DHS Program Helps Reduce Open Source Defects

Two years into the effort, new report sheds light on how effective your tax dollars have been at improving open source security.


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Nearly two and a half years ago, the U.S. Department of Homeland Security (DHS) issued a multi-year grant to help improve open source code quality. It appears the DHS investment has paid off.

According to a report from code analysis vendor Coverity, the DHS-sponsored effort has helped to reduce "defect density" in 250 open source projects by 16 percent over the past two years. That defect reduction translates into the elimination of more than 8,500 defects.

The report on the benefits of the DHS open source security efforts comes at a time when open source software is increasingly becoming part of critical infrastructure both in the government and in U.S. enterprises.

"The improvement of project defect density is such that when we started the effort they were at 0.30 defects per thousand lines of code and now they are down to on average 0.25 defects per thousand lines of code," David Maxwell, open source strategist for Coverity, told InternetNews.com. "I know that feels like a small percentage change, but when it's over 55 million code it adds up."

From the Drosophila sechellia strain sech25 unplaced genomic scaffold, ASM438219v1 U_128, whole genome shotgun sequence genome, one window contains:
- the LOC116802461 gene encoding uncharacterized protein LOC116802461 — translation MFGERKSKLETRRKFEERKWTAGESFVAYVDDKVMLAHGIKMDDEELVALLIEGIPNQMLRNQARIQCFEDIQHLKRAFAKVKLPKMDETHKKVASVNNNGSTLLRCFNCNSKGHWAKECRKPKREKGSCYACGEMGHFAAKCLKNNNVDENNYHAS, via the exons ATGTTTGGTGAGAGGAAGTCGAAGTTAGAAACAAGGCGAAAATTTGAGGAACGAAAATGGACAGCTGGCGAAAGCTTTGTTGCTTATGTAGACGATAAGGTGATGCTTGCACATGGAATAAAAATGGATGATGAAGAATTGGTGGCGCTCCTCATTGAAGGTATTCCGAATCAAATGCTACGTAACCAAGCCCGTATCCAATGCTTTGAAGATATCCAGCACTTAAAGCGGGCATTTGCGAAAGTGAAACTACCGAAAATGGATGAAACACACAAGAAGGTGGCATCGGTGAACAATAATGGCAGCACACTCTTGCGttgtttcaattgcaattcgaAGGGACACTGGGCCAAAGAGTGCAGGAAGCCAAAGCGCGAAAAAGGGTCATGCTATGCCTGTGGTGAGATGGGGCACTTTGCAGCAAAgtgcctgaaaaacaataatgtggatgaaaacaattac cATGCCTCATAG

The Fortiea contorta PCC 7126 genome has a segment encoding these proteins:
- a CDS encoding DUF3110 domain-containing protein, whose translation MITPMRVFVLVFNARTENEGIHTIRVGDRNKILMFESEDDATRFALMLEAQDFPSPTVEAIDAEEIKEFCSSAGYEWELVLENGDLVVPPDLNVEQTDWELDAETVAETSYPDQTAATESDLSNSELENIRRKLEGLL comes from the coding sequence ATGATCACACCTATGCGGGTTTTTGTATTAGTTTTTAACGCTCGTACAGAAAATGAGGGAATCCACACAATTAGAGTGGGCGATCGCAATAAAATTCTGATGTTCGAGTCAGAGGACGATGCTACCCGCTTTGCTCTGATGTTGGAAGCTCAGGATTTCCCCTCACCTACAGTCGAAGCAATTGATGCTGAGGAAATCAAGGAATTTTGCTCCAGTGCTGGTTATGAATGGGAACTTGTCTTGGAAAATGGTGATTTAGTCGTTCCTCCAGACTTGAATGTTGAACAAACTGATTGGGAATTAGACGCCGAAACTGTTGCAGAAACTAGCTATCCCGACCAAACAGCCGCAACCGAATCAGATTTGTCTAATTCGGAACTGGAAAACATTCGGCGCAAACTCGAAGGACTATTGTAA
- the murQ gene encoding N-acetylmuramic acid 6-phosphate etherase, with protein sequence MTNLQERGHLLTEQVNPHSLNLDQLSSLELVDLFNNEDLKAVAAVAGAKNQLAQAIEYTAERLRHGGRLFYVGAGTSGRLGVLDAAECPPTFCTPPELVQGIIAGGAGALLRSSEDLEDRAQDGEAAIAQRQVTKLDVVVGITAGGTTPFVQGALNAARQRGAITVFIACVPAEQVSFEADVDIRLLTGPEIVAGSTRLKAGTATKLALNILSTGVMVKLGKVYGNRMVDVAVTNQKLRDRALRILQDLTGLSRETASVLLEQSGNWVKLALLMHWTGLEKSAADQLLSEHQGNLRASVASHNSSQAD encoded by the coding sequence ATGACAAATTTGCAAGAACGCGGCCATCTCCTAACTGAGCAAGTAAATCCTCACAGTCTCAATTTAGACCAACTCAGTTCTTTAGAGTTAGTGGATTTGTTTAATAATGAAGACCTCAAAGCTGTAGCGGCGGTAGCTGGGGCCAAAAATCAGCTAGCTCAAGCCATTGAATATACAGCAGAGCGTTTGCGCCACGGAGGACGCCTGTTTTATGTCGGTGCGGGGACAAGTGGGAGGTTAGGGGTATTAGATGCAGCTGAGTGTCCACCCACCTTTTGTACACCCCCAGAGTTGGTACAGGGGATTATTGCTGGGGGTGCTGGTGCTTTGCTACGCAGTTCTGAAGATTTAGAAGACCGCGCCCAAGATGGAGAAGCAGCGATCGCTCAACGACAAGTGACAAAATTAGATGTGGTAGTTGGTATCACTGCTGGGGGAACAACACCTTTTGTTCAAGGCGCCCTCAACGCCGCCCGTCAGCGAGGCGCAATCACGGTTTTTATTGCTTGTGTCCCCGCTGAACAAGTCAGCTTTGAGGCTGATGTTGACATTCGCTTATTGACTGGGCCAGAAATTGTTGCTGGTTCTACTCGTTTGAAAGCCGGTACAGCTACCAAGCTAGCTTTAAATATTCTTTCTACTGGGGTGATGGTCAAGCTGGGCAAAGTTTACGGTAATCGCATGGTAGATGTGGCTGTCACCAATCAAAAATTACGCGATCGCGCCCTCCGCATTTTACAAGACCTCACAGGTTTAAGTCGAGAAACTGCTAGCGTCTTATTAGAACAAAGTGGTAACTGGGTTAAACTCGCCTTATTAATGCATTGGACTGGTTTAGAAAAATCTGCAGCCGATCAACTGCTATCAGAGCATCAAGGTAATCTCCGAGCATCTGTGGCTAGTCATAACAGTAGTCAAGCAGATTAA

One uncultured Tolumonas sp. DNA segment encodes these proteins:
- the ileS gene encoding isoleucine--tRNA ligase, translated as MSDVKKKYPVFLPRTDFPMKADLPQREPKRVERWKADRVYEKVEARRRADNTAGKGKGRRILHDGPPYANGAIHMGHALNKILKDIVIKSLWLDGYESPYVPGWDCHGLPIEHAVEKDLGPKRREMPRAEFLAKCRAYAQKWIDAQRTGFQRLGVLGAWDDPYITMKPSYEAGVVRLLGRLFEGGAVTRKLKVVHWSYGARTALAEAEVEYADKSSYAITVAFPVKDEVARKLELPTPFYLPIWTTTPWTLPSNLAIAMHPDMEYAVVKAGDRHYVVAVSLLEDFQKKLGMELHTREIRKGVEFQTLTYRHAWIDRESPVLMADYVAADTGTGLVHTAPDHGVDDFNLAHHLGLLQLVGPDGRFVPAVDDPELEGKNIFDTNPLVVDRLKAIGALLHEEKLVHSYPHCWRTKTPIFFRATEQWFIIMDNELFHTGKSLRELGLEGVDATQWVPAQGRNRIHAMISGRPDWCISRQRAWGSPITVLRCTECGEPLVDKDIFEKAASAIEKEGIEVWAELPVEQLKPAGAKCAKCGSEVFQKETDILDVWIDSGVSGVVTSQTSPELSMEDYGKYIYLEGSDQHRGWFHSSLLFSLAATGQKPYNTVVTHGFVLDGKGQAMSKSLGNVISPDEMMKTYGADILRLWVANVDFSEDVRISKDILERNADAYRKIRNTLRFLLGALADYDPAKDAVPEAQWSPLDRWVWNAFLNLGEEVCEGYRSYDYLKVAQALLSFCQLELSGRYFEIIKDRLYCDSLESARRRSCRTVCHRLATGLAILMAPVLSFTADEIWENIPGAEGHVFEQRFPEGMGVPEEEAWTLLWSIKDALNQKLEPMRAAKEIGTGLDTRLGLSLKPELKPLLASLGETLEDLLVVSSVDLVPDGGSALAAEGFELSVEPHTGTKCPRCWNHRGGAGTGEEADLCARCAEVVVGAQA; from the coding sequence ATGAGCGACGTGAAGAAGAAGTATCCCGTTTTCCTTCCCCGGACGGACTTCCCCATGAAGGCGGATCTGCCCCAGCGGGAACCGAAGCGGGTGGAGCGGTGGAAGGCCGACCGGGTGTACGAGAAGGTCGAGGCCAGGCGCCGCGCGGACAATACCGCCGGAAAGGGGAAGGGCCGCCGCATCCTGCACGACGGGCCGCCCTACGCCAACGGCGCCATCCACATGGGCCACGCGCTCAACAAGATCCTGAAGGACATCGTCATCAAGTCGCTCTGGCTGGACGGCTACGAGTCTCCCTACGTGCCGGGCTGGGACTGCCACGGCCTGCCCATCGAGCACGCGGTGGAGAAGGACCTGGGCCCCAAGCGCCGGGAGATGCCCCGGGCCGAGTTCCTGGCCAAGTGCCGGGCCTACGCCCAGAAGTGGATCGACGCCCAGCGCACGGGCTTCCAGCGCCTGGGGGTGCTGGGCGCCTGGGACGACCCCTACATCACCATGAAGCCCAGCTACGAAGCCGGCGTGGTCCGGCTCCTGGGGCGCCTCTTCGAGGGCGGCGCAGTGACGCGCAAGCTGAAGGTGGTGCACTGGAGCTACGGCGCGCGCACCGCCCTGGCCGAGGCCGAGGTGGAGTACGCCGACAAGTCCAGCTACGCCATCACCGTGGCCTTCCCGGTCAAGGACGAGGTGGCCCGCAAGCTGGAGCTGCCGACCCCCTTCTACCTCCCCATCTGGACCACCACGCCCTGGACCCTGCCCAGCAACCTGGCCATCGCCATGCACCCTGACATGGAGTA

Coverity is a code analysis vendor and runs its scanning tools on the included open source projects to identify coding errors.

While many projects have benefited from running the DHS-sponsored Coverity scan, not all have actually managed to reduce their defects.

"There is a graph in the report that shows some projects have significant improvements and some that haven't been actively using the results from the scan actually have increased in defect density," Maxwell said.

The report graph that was provided to InternetNews.com doesn't fully reveal which projects did not improve. The report, however, did identify Perl, PHP, Python, Postfix, Samba and TCL among the projects that have been able to reduce their code defect densities by using data from the Coverity scans.

This article was first published on InternetNews.com. To read the full article, click here.

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